So what is our principle issue with ET? It is that, save for the octave, none of the intervals are pure. But why is that? Here is a mathematical demonstration of the problem of ET with respect to pure intervals. Before we start, it is important to clarify the difference between absolute values and relationships with respect to the scale of pitch, hertz (Hz). The hertz scale is an exponential scale. This means that intervals are not defined by differences in their absolute values (e.g. 20Hz apart), but by their relationship (5:4, 3x etc).
Let x be the value of a note, C. The value of the next C in the scale is 2x, as per the ratio of 2:1 for a perfect octave. The relationship of twelve equally spaced semitones (ET semitones) within this octave can be expressed using the twelfth root of 2, which is 1.05946309436. This is the number that, if multiplied by itself 12 times will get us to 2 (the octave). Therefore the frequency of C# is 1.05946309436x. Multiplying this number by itself y number of times takes one up in pitch y number of semitones (this process is performed in the third column).
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In the playing of conventional triadic harmonies (major and minor chords), the intervals that result are thirds (C to E), sixths (E to C) fifths (C to G) and fourths (G to C). Therefore, in the playing of tonal music, our concern should be principally with the good tuning of such intervals. Other intervals such as 2nds and 7ths are inherently tensional; the tuning of such intervals is not our immediate concern.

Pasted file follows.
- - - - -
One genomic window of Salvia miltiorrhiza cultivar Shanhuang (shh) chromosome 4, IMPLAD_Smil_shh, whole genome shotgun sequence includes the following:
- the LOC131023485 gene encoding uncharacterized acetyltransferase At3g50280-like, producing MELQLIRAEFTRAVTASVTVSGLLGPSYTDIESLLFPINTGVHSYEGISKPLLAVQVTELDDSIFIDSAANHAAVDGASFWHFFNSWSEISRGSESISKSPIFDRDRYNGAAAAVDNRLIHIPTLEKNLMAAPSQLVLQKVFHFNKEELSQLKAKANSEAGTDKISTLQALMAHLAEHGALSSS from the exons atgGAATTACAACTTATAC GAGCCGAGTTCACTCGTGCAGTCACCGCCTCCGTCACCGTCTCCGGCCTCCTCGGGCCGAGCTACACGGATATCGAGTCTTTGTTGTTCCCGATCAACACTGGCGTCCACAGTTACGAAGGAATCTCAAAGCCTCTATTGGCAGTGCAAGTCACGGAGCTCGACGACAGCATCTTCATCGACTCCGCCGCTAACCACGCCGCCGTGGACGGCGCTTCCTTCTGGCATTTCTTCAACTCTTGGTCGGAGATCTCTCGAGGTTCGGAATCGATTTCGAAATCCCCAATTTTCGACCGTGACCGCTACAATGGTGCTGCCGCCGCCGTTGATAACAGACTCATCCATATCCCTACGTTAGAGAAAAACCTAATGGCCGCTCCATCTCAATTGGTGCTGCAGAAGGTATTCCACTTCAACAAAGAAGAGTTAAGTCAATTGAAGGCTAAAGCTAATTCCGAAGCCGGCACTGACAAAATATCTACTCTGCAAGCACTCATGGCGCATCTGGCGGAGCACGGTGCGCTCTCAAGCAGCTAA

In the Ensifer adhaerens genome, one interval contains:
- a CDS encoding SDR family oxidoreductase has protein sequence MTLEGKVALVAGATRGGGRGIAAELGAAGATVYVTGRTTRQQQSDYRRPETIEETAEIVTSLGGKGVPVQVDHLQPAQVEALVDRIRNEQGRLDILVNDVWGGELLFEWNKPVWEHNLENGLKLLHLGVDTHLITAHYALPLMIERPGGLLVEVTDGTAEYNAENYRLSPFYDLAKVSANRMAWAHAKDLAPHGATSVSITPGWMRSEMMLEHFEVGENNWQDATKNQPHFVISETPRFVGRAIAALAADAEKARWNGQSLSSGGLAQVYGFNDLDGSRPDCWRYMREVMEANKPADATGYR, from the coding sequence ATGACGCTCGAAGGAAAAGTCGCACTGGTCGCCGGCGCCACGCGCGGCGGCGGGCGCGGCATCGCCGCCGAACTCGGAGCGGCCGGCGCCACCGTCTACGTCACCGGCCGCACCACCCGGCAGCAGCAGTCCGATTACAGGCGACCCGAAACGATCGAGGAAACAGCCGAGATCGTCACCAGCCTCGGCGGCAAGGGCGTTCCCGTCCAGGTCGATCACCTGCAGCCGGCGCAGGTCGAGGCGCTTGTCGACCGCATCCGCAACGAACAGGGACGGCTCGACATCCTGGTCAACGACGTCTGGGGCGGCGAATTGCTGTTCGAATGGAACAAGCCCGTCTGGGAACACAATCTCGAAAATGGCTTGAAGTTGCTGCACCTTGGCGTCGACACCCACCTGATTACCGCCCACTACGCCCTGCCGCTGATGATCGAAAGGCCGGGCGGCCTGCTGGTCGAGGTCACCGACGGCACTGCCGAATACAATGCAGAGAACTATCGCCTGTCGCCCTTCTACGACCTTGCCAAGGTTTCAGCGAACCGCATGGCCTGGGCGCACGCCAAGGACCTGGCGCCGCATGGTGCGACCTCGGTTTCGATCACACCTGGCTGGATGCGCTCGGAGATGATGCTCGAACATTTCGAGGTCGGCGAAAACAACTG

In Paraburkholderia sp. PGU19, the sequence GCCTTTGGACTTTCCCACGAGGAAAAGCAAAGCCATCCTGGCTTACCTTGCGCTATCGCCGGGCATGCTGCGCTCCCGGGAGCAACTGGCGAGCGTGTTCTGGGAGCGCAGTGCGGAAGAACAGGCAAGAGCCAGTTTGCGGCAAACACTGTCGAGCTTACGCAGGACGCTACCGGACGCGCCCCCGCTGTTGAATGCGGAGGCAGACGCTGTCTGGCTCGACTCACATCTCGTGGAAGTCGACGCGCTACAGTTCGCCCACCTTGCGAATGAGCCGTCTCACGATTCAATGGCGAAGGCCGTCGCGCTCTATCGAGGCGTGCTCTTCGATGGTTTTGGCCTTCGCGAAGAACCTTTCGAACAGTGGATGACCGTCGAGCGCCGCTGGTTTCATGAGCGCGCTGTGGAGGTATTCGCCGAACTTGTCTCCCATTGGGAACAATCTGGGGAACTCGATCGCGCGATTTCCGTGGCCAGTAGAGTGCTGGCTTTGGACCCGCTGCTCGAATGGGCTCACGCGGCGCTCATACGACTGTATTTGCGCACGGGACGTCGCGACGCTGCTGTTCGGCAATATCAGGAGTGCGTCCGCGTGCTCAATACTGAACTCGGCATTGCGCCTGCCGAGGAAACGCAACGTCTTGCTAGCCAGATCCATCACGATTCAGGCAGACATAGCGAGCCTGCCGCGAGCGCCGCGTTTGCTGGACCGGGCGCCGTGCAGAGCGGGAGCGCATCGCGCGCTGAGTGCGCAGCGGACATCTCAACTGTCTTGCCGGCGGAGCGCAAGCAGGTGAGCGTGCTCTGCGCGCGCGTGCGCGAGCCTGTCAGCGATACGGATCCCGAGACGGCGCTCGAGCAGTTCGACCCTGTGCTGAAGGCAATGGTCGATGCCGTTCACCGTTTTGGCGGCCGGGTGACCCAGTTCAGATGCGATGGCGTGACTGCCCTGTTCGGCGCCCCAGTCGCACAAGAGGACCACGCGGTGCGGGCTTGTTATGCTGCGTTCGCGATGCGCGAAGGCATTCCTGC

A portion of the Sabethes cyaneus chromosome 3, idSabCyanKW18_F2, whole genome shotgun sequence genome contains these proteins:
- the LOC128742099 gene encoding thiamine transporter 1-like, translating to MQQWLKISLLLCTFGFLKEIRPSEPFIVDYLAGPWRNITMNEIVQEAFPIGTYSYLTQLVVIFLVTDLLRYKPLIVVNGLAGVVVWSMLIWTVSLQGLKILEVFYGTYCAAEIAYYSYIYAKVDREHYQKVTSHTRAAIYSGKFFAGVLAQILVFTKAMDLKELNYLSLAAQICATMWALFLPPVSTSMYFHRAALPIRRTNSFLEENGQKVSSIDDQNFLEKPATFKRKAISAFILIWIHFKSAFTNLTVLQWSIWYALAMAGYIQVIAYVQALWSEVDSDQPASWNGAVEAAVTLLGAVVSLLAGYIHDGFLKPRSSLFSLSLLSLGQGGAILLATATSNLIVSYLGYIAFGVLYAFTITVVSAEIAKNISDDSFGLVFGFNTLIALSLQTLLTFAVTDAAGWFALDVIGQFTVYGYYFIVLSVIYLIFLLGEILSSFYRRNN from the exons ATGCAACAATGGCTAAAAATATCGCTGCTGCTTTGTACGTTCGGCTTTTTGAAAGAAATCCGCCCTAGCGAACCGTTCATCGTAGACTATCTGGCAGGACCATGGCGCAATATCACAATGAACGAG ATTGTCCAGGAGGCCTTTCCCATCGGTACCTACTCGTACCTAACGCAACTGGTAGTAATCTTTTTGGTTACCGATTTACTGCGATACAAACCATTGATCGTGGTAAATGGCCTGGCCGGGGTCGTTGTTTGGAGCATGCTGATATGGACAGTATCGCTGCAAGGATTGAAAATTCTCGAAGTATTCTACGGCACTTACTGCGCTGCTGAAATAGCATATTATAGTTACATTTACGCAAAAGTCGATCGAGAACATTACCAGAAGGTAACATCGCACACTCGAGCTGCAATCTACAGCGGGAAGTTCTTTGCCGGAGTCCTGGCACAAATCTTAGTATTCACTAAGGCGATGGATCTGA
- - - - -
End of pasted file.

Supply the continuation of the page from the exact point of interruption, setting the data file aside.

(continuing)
The table above is designed to demonstrate the tuning variation between Equal Temperament (column 3) and Just (pure) tuning (column 4). The discrepancy is best described in cents (column 5). A distance of 100 cents is the equivalent of an equal tempered semitone. Therefore, two notes an octave apart would be 1200 cents apart. One can observe in the corner of the table that, as the tuning discrepancy of the octave is 0, there is no variation from pure tuning. This means that the octave is perfectly in tune. However one immediately proceeds to notice that every other interval is out of tune, either flat (-) or sharp (+).
As shown in the table, fourths and fifths are 1.96 cents out of tune – this is a negligible error. Our concern is with the other ‘building block’ intervals, the 3rds and the 6ths, which are 13.69 and 15.64 cents out of tune. For a comparison which may be helpful to orchestral players, 4 cents is roughly equivalent to 1 Hz at a pitch of 440Hz. Therefore the dissonance of the thirds and sixths in ET is, in a sense, equivalent to two musicians playing together at 440 and about 443.5Hz respectively. The sound is not unbearable, but it is certainly enough to squeeze out a considerable amount of beauty. And it is certainly enough for hundreds of years of musical history to avoid the implementation of ET, in order to continue to enjoy consonant triadic harmony. Return to the Tuning and Temperaments homepage to learn more about historical tuning systems.